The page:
ADERHOLT CO-SPONSORS LEGISLATION TO PREVENT TAXES ON FARM GREENHOUSE GAS
WASHINGTON, D.C. -- U.S. Rep. Robert Aderholt (R-Haleyville) announced Thursday that he has co-sponsored an amendment that would prevent the regulation or taxation of farming gas emissions.
As of now, greenhouse gases and farm emissions are not subject to Environmental Protection Agency regulation through the Clean Air Act. However, the Greenhouse Gas Amendment co-sponsored by Aderholt would put into law that greenhouse gases not become subject to the Clean Air Act at any time in the future.
"Agriculture is a vitally important component of Alabama's economy, and this Greenhouse Gas Amendment would provide the necessary protection against unnecessary regulation for our farmers," said Aderholt, who represents Alabama's 4th Congressional District. "I have fought against unrealistic farming constraints for years, and I will continue to do my best to represent the hard-working citizens who labor in the farming industry."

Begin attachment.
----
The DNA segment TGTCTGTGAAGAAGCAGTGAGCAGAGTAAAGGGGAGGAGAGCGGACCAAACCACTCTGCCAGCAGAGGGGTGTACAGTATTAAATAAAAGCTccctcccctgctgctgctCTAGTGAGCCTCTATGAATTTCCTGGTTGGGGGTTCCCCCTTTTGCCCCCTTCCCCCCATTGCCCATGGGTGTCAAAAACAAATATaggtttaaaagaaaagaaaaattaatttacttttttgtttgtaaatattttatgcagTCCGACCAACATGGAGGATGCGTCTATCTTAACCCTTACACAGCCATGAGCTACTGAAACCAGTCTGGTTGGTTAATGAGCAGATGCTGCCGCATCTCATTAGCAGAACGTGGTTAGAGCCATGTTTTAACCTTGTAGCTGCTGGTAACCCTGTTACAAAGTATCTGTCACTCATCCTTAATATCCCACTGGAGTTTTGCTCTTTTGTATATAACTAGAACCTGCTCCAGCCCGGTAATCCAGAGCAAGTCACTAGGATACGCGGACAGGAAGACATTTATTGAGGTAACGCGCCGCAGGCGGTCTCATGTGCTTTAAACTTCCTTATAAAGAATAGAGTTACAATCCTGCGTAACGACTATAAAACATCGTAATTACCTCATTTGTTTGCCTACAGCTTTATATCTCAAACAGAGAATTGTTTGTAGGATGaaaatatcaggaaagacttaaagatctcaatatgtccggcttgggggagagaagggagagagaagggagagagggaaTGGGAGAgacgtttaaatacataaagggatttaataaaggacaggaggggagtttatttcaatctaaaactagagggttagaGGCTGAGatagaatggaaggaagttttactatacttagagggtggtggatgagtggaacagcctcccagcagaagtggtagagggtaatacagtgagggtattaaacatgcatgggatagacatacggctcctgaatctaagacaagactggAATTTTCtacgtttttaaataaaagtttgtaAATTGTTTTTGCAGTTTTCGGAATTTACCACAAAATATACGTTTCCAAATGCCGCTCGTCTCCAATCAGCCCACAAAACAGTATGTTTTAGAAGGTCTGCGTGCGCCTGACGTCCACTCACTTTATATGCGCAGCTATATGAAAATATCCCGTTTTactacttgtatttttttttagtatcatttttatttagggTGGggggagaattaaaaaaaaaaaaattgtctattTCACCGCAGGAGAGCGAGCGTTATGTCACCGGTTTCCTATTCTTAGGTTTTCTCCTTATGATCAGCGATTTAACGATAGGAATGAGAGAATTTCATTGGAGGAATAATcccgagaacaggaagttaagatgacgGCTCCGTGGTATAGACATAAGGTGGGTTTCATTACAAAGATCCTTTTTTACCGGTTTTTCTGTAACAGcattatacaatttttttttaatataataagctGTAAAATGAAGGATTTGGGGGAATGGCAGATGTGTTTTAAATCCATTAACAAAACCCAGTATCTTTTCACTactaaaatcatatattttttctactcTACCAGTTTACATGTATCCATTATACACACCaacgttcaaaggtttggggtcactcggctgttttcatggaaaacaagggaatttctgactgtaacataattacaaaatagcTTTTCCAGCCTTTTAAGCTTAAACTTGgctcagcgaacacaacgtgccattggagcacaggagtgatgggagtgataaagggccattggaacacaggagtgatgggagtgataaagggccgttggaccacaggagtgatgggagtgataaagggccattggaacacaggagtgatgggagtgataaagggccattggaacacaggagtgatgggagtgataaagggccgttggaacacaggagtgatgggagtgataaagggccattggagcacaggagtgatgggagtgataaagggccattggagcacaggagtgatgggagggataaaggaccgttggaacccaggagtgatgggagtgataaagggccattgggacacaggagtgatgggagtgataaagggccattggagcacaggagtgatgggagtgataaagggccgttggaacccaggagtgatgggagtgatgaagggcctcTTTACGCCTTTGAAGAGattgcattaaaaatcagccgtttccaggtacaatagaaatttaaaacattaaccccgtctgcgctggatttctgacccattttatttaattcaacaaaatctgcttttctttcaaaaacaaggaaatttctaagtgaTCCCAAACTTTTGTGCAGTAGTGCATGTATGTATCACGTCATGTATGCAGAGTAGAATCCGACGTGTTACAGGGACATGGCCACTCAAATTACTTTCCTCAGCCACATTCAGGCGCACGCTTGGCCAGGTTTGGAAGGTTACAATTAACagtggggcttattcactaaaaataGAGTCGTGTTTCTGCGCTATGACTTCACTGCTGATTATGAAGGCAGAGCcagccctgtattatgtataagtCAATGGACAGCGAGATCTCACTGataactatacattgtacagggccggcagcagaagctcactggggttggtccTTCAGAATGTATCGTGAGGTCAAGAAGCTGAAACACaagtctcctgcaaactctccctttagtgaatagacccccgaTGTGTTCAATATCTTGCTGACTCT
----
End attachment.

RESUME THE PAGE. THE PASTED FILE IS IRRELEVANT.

The amendment would protect farmers against taxation of fertilizer emissions and the so-called "cow tax".
The Clean Air Act is the law that defines EPA's responsibilities for protecting and improving the nation's air quality and the stratospheric ozone layer. The last major change in the law, the Clean Air Act Amendments of 1990, was enacted by Congress in 1990. Since 1990, there have been several minor changes to this legislation.
In November, the EPA announced that its "Advance Notice of Proposed Rulemaking" study on farming emissions did not recommend the use of any particular Clean Air Act authority, regulate any emissions, nor commit to specific next steps to address Agricultural greenhouse gases.
The Greenhouse Gas Amendment (HR 391) has been signed by 40 congressmen, and has been referred to the House Committee on Energy and Commerce for further consideration.